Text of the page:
Practically Speaking: Training Volunteer Catechists

Authored by Patty Norris in Issue #35.1 of The Sower

“So Philip ran to him, and heard him reading Isaiah the prophet and asked, ‘Do you understand what you are reading?” And he said, “How can I, unless someone guides me?’“ (Acts 8:30-31)

Most parishes have a religious education program for their children. Most parishes have a RCIA process for adults. Most are staffed by volunteer “catechists”—parishioners who are generous with their time, love the Church and who want the next generation to flourish and grow in their Catholic faith. Most have little training. Most parishes don’t require training, because after all, these volunteers are already giving so much. And honestly, if a person is living and breathing and will show up, the DRE is glad to have him. I wish these latter statements were not true; and they are not true for all, but are for many.

As the person who stands at the Confirmation of young people and at the initiation of adults, and testifies in the context of Sacred Liturgy that the people being initiated have been prepared and that the Gospel has been proclaimed, the deposit of faith delivered and conversion begun, I am a little nervous. I would suggest that all of us should be.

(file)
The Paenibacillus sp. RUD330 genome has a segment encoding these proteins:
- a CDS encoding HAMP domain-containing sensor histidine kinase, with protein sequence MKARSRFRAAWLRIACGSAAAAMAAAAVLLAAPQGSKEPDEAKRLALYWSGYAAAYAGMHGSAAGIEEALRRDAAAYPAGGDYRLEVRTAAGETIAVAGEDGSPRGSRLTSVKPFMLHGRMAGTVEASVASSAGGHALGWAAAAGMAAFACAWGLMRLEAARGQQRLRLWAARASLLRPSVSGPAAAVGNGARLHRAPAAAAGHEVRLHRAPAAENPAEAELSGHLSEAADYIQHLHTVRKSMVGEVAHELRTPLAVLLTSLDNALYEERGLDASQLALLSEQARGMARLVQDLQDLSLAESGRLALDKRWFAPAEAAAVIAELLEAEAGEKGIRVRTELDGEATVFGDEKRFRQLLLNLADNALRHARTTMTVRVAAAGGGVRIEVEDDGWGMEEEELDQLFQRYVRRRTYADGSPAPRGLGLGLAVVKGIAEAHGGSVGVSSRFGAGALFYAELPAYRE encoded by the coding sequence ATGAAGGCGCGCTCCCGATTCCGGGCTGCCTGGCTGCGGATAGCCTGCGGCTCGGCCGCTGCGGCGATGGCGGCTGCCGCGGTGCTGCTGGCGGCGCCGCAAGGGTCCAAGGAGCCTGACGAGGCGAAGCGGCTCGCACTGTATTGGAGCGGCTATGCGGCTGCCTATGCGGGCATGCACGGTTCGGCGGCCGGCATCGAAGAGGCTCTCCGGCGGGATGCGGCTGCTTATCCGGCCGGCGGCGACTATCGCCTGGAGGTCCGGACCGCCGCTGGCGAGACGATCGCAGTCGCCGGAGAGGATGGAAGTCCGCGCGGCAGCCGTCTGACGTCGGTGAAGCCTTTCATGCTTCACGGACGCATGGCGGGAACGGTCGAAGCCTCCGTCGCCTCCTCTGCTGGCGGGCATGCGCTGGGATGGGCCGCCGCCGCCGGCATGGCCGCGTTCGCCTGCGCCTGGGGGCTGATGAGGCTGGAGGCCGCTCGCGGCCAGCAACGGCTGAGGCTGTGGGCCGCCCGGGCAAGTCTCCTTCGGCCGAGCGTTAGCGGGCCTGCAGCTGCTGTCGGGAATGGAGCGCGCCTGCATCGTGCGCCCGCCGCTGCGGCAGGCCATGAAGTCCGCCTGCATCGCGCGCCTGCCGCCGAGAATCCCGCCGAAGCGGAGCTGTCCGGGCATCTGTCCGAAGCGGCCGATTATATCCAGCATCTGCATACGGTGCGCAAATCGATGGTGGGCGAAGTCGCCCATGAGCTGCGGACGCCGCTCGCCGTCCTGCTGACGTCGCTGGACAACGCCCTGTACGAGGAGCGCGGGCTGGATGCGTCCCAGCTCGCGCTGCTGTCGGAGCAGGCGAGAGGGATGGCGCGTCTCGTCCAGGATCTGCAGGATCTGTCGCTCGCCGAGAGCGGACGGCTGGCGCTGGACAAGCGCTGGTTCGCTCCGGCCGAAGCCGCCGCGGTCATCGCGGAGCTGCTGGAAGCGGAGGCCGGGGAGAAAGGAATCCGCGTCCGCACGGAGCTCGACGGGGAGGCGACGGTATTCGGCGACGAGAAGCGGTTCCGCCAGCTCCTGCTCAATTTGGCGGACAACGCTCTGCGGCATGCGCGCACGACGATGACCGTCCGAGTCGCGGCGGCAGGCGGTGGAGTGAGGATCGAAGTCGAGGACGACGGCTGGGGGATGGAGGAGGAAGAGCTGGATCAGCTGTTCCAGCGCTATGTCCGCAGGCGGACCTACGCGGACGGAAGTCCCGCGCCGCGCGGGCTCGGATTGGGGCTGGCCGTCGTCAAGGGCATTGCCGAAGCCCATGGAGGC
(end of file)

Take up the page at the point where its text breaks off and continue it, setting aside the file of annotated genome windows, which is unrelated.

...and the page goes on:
I have no lofty solutions, just a few very simple suggestions to help your catechists be just that—catechists who echo the truth: a message that is not theirs, but entrusted to them as the birthright of the sons and daughters of God, who they are catechizing.

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This article is from The Sower and may be copied for catechetical purposes only. It may not be reprinted in another published work without the permission of Maryvale Institute. Contact sower@maryvale.ac.uk

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